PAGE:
January 6, 2020
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The Great Cleft
Originally published July 25, 2010
drawing by Phil Morgan, UK
|One of the best views of Petavius that I have enjoyed was on the night of 2004 September 1st, when a combination of favourable libration in longitude and good seeing allowed me to record some of the fine rilles that cross the floor of this magnificent crater. However, my attention was (as always) drawn immediately to the Great Cleft that bisects the southwestern floor. In a small telescope, with south at the top, it always reminds me of a clock face reading ten past two! This large graben extends roughly 70 km from the 1,700m high central mountain complex to the famous wide double rampart, where it joins up with a similar structure that follows the curve of the inner western rampart. Under a lower angle of illumination the Great Cleft has raised banks in places. It has width of about 5 km and a depth of maybe 2 km. The true nature of the darker floor regions on the eastern side of Petavius remain something of a mystery, though they look like they are due to later outpourings of lava. The fact that the finer floor rilles and the suspected dome at the extreme southern tip are associated with them would seem to confirm this. Later studies of the best images show several other very fine rilles that I may have just picked out in the better moments, but my time was taken up just trying to get the shape of Petavius correct – never easy, even with a lot of practice!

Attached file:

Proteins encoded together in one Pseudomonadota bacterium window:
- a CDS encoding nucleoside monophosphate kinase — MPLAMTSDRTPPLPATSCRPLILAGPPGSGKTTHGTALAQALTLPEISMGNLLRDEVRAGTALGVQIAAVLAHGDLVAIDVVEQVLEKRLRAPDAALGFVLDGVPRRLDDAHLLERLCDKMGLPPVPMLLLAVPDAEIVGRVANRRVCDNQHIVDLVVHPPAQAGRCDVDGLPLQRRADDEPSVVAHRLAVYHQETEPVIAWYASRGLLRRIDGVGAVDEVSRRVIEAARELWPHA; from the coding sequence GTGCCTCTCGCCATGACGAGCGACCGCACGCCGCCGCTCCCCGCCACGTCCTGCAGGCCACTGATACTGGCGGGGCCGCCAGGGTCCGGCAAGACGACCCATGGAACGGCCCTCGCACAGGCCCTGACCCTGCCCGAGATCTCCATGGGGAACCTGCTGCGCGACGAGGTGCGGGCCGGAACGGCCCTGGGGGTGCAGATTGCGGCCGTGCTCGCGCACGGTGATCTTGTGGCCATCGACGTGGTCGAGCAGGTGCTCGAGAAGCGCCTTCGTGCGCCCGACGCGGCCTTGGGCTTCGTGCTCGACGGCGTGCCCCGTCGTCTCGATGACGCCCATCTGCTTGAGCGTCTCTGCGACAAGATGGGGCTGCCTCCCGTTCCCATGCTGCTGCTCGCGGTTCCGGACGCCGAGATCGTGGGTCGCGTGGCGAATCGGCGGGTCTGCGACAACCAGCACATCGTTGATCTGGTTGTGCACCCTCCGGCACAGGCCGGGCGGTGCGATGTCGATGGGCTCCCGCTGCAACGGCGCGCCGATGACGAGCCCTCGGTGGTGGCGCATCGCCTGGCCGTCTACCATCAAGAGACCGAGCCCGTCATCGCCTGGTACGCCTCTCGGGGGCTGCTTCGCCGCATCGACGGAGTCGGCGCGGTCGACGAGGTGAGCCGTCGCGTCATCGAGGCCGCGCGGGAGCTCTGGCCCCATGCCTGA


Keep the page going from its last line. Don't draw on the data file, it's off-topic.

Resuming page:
Yesterday's LPOD: Crater Rays
Tomorrow's LPOD: Humor More My Fault